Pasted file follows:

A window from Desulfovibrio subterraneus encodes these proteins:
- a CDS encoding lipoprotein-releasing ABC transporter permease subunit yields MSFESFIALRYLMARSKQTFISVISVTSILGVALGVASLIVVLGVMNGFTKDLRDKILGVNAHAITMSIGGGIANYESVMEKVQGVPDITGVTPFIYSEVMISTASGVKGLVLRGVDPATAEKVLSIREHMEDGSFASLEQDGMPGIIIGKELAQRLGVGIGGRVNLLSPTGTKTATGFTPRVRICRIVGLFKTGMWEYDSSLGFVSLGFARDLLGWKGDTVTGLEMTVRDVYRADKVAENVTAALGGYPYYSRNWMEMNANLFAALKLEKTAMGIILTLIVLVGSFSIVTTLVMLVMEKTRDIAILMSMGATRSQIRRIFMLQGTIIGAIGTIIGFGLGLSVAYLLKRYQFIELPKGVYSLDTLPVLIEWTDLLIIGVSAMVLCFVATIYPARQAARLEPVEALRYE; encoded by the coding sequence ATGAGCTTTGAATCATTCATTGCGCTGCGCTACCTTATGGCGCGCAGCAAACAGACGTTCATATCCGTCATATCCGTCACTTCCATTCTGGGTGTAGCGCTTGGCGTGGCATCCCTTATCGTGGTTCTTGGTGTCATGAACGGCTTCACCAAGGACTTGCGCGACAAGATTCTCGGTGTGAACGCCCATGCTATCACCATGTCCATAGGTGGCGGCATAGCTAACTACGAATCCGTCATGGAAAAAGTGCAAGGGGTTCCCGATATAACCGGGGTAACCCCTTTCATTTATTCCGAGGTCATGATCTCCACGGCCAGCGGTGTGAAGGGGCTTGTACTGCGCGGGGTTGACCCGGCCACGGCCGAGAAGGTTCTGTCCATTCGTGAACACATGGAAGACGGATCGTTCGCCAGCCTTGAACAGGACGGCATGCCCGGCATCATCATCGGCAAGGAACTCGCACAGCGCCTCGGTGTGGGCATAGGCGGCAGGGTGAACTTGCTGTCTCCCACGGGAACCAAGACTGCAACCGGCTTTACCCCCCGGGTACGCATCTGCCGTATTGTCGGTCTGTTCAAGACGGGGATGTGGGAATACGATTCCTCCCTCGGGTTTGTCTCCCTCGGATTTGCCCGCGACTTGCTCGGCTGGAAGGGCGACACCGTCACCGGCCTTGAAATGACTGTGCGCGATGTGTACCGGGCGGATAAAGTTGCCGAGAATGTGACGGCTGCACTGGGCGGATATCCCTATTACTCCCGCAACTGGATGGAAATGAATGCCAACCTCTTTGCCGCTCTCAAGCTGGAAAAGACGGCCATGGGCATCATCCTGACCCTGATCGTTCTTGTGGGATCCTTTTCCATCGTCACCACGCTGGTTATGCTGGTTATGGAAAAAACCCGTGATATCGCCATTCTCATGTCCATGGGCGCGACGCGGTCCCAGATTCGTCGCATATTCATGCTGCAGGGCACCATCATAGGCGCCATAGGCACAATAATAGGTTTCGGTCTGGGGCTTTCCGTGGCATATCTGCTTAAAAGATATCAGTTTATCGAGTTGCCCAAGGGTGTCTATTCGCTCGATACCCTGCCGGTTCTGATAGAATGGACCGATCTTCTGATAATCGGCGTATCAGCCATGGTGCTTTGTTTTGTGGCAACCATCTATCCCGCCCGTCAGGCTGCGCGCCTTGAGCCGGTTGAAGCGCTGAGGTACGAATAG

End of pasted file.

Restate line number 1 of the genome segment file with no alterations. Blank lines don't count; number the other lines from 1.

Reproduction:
A window from Desulfovibrio subterraneus encodes these proteins: